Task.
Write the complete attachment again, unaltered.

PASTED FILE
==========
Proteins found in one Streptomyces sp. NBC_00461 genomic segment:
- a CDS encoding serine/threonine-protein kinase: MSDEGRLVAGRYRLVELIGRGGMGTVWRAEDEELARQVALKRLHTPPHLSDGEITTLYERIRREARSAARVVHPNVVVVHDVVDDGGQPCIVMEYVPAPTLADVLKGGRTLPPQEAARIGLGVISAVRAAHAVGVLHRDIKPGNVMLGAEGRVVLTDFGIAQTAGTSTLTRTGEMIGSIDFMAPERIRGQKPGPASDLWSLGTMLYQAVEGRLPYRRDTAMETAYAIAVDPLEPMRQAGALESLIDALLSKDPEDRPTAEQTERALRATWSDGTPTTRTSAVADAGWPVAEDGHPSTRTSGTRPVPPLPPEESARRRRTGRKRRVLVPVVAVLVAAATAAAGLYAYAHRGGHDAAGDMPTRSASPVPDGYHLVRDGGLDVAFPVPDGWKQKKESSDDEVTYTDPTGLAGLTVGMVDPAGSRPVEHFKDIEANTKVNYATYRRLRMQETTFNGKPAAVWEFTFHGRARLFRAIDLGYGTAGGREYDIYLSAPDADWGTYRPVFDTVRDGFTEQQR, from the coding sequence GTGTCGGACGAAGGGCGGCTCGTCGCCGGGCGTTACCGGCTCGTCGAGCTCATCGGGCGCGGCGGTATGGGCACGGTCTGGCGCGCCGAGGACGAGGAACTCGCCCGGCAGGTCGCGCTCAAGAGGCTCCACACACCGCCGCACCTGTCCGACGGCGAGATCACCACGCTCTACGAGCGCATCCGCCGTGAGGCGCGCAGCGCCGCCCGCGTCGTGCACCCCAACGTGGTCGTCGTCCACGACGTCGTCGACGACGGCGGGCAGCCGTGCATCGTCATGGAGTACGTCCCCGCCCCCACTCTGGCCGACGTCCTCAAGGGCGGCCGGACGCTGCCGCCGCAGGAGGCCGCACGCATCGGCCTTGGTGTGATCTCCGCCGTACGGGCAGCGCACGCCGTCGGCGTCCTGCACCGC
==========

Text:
Proteins found in one Streptomyces sp. NBC_00461 genomic segment:
- a CDS encoding serine/threonine-protein kinase: MSDEGRLVAGRYRLVELIGRGGMGTVWRAEDEELARQVALKRLHTPPHLSDGEITTLYERIRREARSAARVVHPNVVVVHDVVDDGGQPCIVMEYVPAPTLADVLKGGRTLPPQEAARIGLGVISAVRAAHAVGVLHRDIKPGNVMLGAEGRVVLTDFGIAQTAGTSTLTRTGEMIGSIDFMAPERIRGQKPGPASDLWSLGTMLYQAVEGRLPYRRDTAMETAYAIAVDPLEPMRQAGALESLIDALLSKDPEDRPTAEQTERALRATWSDGTPTTRTSAVADAGWPVAEDGHPSTRTSGTRPVPPLPPEESARRRRTGRKRRVLVPVVAVLVAAATAAAGLYAYAHRGGHDAAGDMPTRSASPVPDGYHLVRDGGLDVAFPVPDGWKQKKESSDDEVTYTDPTGLAGLTVGMVDPAGSRPVEHFKDIEANTKVNYATYRRLRMQETTFNGKPAAVWEFTFHGRARLFRAIDLGYGTAGGREYDIYLSAPDADWGTYRPVFDTVRDGFTEQQR, from the coding sequence GTGTCGGACGAAGGGCGGCTCGTCGCCGGGCGTTACCGGCTCGTCGAGCTCATCGGGCGCGGCGGTATGGGCACGGTCTGGCGCGCCGAGGACGAGGAACTCGCCCGGCAGGTCGCGCTCAAGAGGCTCCACACACCGCCGCACCTGTCCGACGGCGAGATCACCACGCTCTACGAGCGCATCCGCCGTGAGGCGCGCAGCGCCGCCCGCGTCGTGCACCCCAACGTGGTCGTCGTCCACGACGTCGTCGACGACGGCGGGCAGCCGTGCATCGTCATGGAGTACGTCCCCGCCCCCACTCTGGCCGACGTCCTCAAGGGCGGCCGGACGCTGCCGCCGCAGGAGGCCGCACGCATCGGCCTTGGTGTGATCTCCGCCGTACGGGCAGCGCACGCCGTCGGCGTCCTGCACCGC